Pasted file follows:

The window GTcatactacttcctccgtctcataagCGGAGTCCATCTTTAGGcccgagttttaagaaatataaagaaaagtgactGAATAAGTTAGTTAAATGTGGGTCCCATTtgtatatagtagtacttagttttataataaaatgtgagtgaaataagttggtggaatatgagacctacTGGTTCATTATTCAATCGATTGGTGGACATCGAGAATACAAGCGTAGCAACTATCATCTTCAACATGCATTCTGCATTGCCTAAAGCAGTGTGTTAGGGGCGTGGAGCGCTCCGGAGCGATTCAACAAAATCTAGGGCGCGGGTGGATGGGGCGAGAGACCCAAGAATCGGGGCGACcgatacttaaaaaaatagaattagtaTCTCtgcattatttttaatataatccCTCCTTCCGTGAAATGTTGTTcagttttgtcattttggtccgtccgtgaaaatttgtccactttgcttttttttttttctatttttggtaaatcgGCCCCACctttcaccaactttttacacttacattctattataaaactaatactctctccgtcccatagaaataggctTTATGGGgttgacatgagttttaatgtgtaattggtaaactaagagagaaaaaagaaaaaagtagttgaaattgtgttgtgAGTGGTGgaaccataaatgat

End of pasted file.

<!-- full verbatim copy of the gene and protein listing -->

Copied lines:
The window GTcatactacttcctccgtctcataagCGGAGTCCATCTTTAGGcccgagttttaagaaatataaagaaaagtgactGAATAAGTTAGTTAAATGTGGGTCCCATTtgtatatagtagtacttagttttataataaaatgtgagtgaaataagttggtggaatatgagacctacTGGTTCATTATTCAATCGATTGGTGGACATCGAGAATACAAGCGTAGCAACTATCATCTTCAACATGCATTCTGCATTGCCTAAAGCAGTGTGTTAGGGGCGTGGAGCGCTCCGGAGCGATTCAACAAAATCTAGGGCGCGGGTGGATGGGGCGAGAGACCCAAGAATCGGGGCGACcgatacttaaaaaaatagaattagtaTCTCtgcattatttttaatataatccCTCCTTCCGTGAAATGTTGTTcagttttgtcattttggtccgtccgtgaaaatttgtccactttgcttttttttttttctatttttggtaaatcgGCCCCACctttcaccaactttttacacttacattctattataaaactaatactctctccgtcccatagaaataggctTTATGGGgttgacatgagttttaatgtgtaattggtaaactaagagagaaaaaagaaaaaagtagttgaaattgtgttgtgAGTGGTGgaaccataaatgat